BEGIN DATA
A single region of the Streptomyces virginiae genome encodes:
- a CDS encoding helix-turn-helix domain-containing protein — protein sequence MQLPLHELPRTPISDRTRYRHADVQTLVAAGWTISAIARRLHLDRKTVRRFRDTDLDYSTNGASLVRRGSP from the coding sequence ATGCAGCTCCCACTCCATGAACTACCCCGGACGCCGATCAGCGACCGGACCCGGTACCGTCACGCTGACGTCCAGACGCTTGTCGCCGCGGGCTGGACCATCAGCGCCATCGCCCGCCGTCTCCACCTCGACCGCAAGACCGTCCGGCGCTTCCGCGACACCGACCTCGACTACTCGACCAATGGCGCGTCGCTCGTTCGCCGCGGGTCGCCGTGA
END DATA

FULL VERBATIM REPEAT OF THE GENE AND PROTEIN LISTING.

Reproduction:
A single region of the Streptomyces virginiae genome encodes:
- a CDS encoding helix-turn-helix domain-containing protein — protein sequence MQLPLHELPRTPISDRTRYRHADVQTLVAAGWTISAIARRLHLDRKTVRRFRDTDLDYSTNGASLVRRGSP from the coding sequence ATGCAGCTCCCACTCCATGAACTACCCCGGACGCCGATCAGCGACCGGACCCGGTACCGTCACGCTGACGTCCAGACGCTTGTCGCCGCGGGCTGGACCATCAGCGCCATCGCCCGCCGTCTCCACCTCGACCGCAAGACCGTCCGGCGCTTCCGCGACACCGACCTCGACTACTCGACCAATGGCGCGTCGCTCGTTCGCCGCGGGTCGCCGTGA